Customer Experience

The ROI of Design Systems: The What, Why, Who, and How

February 20, 2020
Pete Sena

If you’ve been on a college campus in the past ten years or so, you’ve probably noticed dozens of big trucks and loud machines banging away at concrete, setting the foundation for a new dormitory building or two. 

If you returned to that same campus a week later, you’d be shocked to find hundreds of brand-new housing units erect and ready for living. 

You might ask yourself, How in the world did they build those so fast? And how do they all look identical?

The answer? Modularity.

Defined as “the use of individually distinct functional units, as in assembling an electronic or mechanical system”, modularity is what helps some designers and builders across many industries build apartment units in just a few days and a 57-story skyscraper in two weeks. 

How, exactly? By setting up a uniform system of design artifacts and design principles—in other words, building blocks and how to use them—to rapidly increase construction and deployment times in a consistent and predictable way .In brand and experience design, we call these design systems, and they function much the same in brand communications as the modular method does in construction—using consistent, repeated brand and business communications across experiences and touchpoints.

What is a design system?

“A kit of UI components without accompanying philosophy, principles, guidelines, processes, and documentation is like dumping a bunch of IKEA components on the floor and saying “Here, build a dresser!” The guidelines and documentation accompanying the UI components serve as the instruction manual that come with the IKEA components to help the user properly and successfully build furniture.”
Brad Frost

A design system is, beyond anything else, a way to bring a brand together. It’s the full scope of a brand’s styles and structures and a guide to how and where they’re implemented.

Because brands are essentially living, breathing organisms, design systems need to include every characteristic in a brand’s DNA—from UI widgets to photography styles to the voice and tone of its copy. If you ask me, most design systems I see today do a good job addressing the visual aspects of a brand, but most are chock full of gaps when considering how the brand comes to life in broader contextual applications. 

A design system should be a tapestry that we experience. It’s the essence and expression of the DNA of a brand—a lexicon, an alphabet for how to set the foundation right. Yet all of this goes to waste if the brand system doesn’t encompass all use-cases of the brand and doesn’t portray the myriad of ways it's applied in its ecosystem.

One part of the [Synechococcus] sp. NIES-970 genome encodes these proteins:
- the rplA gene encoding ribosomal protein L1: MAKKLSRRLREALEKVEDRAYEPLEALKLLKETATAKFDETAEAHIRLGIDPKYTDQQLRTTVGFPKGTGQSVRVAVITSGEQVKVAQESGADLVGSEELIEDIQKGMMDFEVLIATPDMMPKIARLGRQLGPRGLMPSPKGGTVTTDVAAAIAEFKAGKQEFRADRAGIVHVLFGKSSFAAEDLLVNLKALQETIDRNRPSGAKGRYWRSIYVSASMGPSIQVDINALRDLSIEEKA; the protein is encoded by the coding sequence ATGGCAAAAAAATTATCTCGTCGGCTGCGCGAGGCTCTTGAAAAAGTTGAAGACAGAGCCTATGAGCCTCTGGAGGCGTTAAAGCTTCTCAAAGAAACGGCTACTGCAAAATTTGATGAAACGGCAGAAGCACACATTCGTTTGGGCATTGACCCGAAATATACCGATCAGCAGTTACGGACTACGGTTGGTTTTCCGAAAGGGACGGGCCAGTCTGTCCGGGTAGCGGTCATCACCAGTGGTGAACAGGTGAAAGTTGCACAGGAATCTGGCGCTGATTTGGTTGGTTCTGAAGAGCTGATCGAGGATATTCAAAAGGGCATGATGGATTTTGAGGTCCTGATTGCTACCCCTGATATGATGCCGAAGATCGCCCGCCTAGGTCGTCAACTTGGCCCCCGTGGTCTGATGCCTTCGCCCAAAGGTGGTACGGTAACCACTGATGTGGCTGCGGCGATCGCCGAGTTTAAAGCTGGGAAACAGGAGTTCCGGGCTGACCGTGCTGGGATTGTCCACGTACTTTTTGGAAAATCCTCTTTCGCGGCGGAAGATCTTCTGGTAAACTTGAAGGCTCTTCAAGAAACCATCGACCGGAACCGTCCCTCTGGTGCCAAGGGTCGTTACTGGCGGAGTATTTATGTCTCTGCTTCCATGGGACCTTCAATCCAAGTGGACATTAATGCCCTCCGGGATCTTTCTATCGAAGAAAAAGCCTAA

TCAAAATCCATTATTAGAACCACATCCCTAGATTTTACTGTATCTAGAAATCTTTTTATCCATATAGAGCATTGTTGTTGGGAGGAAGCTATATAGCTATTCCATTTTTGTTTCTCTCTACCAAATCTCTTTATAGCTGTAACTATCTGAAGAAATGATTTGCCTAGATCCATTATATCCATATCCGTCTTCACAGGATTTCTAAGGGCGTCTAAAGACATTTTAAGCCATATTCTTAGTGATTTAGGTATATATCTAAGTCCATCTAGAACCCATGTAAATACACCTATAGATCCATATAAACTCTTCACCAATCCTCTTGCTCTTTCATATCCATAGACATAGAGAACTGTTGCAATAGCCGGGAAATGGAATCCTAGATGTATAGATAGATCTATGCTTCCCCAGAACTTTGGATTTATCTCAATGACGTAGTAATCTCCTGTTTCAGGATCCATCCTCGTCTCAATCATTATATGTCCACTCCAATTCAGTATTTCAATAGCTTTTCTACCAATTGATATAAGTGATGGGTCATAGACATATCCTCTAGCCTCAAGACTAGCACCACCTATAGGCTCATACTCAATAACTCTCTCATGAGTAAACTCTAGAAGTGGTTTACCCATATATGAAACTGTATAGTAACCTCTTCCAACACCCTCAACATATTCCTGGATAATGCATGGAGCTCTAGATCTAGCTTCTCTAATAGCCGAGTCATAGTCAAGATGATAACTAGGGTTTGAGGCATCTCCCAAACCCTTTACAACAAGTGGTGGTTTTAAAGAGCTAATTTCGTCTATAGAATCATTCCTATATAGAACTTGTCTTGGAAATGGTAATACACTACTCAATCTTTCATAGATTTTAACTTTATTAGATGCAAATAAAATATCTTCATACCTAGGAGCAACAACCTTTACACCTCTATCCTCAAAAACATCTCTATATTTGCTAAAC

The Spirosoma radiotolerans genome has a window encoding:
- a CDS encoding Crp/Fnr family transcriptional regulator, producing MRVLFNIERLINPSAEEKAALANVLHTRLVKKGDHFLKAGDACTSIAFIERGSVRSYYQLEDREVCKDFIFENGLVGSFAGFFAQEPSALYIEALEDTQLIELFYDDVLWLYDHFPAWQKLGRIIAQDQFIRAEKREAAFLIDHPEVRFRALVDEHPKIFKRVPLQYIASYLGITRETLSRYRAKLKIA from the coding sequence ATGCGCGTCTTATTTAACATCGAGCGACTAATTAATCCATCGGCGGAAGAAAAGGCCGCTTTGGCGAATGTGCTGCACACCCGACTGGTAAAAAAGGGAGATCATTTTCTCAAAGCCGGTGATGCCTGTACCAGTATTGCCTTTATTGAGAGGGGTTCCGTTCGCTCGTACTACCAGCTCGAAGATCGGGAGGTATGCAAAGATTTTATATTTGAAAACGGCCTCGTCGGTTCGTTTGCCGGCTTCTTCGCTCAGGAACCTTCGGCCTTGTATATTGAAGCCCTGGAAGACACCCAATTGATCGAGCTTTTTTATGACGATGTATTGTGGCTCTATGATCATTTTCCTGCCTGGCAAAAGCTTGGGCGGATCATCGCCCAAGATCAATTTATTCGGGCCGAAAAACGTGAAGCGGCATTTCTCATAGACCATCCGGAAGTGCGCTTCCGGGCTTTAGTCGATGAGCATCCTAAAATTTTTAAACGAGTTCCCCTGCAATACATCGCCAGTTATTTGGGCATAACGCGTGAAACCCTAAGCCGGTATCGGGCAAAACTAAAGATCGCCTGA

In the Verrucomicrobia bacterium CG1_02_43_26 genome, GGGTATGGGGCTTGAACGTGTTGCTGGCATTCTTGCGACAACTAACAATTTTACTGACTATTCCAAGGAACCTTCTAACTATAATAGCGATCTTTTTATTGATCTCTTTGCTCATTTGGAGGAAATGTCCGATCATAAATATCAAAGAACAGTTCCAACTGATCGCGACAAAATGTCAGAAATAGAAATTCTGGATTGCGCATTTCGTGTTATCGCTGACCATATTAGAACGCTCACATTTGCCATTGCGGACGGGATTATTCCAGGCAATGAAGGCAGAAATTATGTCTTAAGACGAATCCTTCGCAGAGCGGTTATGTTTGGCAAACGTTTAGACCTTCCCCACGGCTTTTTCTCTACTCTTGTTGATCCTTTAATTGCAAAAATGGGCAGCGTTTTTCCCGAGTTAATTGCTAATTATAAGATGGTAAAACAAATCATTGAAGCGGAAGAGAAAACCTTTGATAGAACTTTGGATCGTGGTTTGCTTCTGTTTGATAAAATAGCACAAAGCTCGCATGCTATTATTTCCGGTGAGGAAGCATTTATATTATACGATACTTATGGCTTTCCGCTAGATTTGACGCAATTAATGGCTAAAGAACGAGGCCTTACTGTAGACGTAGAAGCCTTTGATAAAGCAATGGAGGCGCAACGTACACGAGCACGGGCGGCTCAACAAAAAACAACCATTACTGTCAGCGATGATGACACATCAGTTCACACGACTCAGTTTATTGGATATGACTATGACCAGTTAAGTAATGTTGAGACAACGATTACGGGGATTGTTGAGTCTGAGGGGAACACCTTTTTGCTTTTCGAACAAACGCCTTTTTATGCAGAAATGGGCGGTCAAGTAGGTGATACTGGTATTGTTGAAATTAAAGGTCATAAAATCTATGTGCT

What’s a best-in-class design system?

It’d be in bad taste to point out any of the design systems we’ve developed for and with our partners, so I’ll offer some of my favorites.

Shopify’s Polaris

From their website: “Our design system helps us work together to build a great experience for all of Shopify’s merchants.”

Why it’s great: It’s polished and enables users to follow a consistent design language, which helps them make more informed design decisions later on. This all adds up to increased design collaboration, increased productivity, and more quality investments.


From their website: “With our company’s growth and new direction, we need a brand identity that is efficient to use, flexible across applications, and able to feature localized content in a globally consistent way. These guidelines cover 9 elements: logo, color, composition, iconography, illustration, motion, photography, tone of voice, and typography.”

Why it’s great: It’s organized and has logical documentation. My favorite aspect are the two separate segments, Figma and React, which serve designers and engineers. Figma gives a component library for a designer building user interfaces, and React gives component library for engineers to implement the application.

IBM’s Carbon

From their website: “Carbon is IBM’s open-source design system for products and experiences. With the IBM Design Language as its foundation, the system consists of working code, design tools and resources, human interface guidelines, and a vibrant community of contributors.”

Why it’s great: It’s incredibly comprehensive and easily accessible—it covers everything from detailed and logical documentation for beginning designers to complex, detailed usage guidelines for project managers and engineers. And they even test their color contrasts on their UI patterns to be low-vision users. 

What do these design systems all have in common?

  1. They’re comprehensive. Everything from brand colors to buttons shapes are determined, making it easy for everyone to be on the same page, whether they’re a new employee or an off-site freelancer.
  2. They represent the brand. Whether you’re looking at Uber or Mailchimp, it’s obvious (beyond the name and logo). That’s because they leverage their unique differentiations and elements of brand character throughout their design system to make every digital brand touchpoint a unified experience.
  3. They’re enjoyable. Believe it or not, these design systems are read by non-employees daily. That’s because they’re not simple lists of brand assets. No, they’re experiences. They teach you but also entertain you. They often read like stories and make you feel closer to the brand and its people. That’s what separates a good design system from a great one.

Why is a design system needed?

“Creating consistency is like making small promises throughout the interface (when you see a pink button it is always an action; the “Cancel” button always comes before “Submit”). When people can be confident of what will happen, they can rely on the product. Consistency helps to build trust.”
―Alla Kholmatova, Design Systems

Plainly, design systems are good for business. They establish a shared language and communication across the team, which, in turn, creates greater communication, understanding, and morale. It unifies the team around governing design principles that propagate the brand forward over time. 

When developing a design system, it needs to be agnostic of a technology. As a lifelong coder and believer in open-source, one of things I realized is the impact community and collaboration has on how we work together to create frameworks that power the planet.

This concept is so relevant because it enables inclusion, collaboration, and connectedness—all encouraging complex adaptive systems to evolve intelligently over time by collectively developing, reviewing, and improving sourcecode. 

This fosters a deep sense of inclusivity across departments and roles, where no point-of-view is weighted heavier than another—it’s a true collaboration. And, as everyone works using the same shared principles, curiosity and discovery can flourish to create an established framework of voice, tone, and visuals. And, most importantly, it’s a space that will constantly evolve, living and breathing along with the brand and those who help build it.